But, what came out of my mouth? Something along the lines of, “Absolutely! Not a problem.”

Following that dishonest exchange, I worked ridiculous hours to get that presentation wrapped up in time. I arrived early, ate lunches and dinners at my desk, and took work home with me late in the evening. It was torture.

Sigh. Can you relate? Have you put yourself in a similar situation because you didn’t want to stand firm and speak your mind?

You’re not alone. It’s tough to speak up and advocate for yourself, even when you know it’s important. None of us want to be viewed as unhelpful, uncooperative, or defiant. So, we grit our teeth and bear it—even when we know we should be standing up and saying something.

Fortunately, there’s a tactic that you can use to voice your concerns, opinions, and even disagreements—without seeming totally unlikable. It’s called “perspective-taking.”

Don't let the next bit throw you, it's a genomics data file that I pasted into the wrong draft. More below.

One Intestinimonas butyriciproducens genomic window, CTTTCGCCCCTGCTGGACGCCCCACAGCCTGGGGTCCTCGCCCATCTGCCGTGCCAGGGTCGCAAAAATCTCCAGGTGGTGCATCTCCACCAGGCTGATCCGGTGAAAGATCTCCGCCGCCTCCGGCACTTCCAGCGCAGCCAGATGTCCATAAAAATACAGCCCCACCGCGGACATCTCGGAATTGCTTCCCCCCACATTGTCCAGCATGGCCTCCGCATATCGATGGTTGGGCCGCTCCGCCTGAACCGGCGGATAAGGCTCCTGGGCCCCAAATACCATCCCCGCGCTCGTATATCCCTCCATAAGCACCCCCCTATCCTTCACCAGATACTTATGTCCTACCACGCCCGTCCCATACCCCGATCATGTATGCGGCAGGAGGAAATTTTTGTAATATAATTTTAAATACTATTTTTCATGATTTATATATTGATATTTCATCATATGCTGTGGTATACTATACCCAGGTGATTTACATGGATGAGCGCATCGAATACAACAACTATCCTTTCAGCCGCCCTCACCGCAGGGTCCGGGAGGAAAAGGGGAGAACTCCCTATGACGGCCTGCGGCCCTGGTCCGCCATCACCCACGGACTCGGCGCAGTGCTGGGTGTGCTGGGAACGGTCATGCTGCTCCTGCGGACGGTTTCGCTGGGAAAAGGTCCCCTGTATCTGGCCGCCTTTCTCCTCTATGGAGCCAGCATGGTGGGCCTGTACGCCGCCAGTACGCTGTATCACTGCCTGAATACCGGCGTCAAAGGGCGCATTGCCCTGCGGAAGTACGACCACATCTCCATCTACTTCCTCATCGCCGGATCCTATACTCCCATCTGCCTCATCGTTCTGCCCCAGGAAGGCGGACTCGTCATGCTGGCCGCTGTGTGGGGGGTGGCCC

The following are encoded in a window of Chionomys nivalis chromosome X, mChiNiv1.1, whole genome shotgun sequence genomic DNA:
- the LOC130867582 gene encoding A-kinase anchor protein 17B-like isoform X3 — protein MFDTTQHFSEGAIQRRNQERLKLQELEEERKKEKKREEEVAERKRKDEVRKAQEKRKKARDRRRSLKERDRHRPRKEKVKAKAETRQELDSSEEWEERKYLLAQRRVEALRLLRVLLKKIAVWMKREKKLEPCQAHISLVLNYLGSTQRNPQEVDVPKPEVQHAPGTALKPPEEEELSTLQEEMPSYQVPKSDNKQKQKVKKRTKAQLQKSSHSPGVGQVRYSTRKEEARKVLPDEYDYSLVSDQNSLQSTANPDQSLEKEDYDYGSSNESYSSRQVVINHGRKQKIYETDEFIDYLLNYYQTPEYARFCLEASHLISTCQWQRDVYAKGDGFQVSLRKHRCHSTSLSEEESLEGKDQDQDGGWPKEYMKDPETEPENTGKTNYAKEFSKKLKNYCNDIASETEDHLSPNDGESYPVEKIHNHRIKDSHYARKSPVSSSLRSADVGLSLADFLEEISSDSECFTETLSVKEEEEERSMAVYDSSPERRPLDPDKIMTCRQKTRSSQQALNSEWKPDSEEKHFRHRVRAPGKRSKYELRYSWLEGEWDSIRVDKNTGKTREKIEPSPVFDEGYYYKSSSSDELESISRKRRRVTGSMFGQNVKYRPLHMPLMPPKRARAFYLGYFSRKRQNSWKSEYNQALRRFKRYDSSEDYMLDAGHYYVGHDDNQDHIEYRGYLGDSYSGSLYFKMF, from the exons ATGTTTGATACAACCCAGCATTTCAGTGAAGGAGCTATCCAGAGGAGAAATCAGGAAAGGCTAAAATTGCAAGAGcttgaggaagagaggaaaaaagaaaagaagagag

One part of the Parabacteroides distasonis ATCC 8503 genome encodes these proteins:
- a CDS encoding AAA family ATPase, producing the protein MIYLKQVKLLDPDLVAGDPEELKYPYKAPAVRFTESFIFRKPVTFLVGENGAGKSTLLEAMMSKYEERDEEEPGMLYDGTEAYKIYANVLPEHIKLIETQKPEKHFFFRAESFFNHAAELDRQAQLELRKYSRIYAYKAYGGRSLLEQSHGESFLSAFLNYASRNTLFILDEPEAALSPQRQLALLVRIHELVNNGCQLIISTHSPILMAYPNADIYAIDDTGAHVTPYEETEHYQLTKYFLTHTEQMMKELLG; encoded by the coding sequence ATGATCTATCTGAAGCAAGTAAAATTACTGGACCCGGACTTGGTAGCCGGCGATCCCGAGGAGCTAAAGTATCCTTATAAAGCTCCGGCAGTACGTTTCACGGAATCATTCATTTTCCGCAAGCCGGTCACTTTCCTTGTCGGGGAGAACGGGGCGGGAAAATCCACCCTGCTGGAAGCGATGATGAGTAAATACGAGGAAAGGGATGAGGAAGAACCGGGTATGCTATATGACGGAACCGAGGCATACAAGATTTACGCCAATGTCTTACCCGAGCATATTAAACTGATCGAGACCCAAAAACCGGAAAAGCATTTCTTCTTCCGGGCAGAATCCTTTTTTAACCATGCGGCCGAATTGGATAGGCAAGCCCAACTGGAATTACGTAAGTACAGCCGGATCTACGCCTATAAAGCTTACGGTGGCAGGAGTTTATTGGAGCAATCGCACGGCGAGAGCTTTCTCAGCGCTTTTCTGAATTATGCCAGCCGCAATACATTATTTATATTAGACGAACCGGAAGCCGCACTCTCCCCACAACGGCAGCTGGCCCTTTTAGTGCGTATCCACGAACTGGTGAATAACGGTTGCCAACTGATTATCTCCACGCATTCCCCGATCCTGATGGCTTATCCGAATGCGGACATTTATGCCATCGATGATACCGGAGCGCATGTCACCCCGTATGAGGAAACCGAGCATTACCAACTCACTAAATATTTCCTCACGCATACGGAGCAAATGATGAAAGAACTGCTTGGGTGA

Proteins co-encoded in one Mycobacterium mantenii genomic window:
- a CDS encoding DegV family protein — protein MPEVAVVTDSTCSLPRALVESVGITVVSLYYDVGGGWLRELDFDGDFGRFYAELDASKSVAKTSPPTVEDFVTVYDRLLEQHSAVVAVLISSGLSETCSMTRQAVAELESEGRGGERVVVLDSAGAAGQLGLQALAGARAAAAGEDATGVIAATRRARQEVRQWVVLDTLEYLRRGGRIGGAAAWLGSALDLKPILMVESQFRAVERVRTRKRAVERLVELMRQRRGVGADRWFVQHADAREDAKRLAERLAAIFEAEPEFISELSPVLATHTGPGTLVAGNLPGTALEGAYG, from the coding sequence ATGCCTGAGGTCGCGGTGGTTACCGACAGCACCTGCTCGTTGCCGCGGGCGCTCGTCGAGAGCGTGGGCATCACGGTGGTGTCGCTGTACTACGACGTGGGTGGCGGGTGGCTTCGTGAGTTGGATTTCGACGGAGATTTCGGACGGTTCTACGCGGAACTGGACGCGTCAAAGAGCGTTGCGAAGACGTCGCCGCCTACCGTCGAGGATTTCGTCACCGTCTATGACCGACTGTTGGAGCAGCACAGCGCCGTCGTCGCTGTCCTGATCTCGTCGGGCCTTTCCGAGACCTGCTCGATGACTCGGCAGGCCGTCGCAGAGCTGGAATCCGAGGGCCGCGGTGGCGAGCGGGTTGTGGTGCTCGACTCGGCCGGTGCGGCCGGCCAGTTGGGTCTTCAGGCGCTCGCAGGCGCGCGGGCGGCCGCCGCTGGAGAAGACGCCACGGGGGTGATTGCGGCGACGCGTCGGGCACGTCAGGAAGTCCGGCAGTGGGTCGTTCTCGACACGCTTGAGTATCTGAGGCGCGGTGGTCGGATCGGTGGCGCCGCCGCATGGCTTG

What is Perspective-Taking?

You’ve heard all of the clichés about walking a mile in someone else’s shoes. But, that doesn’t change the fact that this is difficult to do, as social psychologist, Adam Galinsky, points out in his TEDx talk.

During his talk, he asks audience members to draw the capital letter “E” on their own foreheads. Go ahead and try it for yourself right now.

Of course, there are two different ways to draw this letter. One method is entirely self-focused, meaning that it looks like an “E” to you. The other is the perspective-taking “E,” as it looks correct to another person.

Which way did you draw your “E”? If you took the self-focused route, don’t feel bad—it’s practically human nature. “We often get self-focused,” says Galinsky, “And we particularly get self-focused in a crisis.”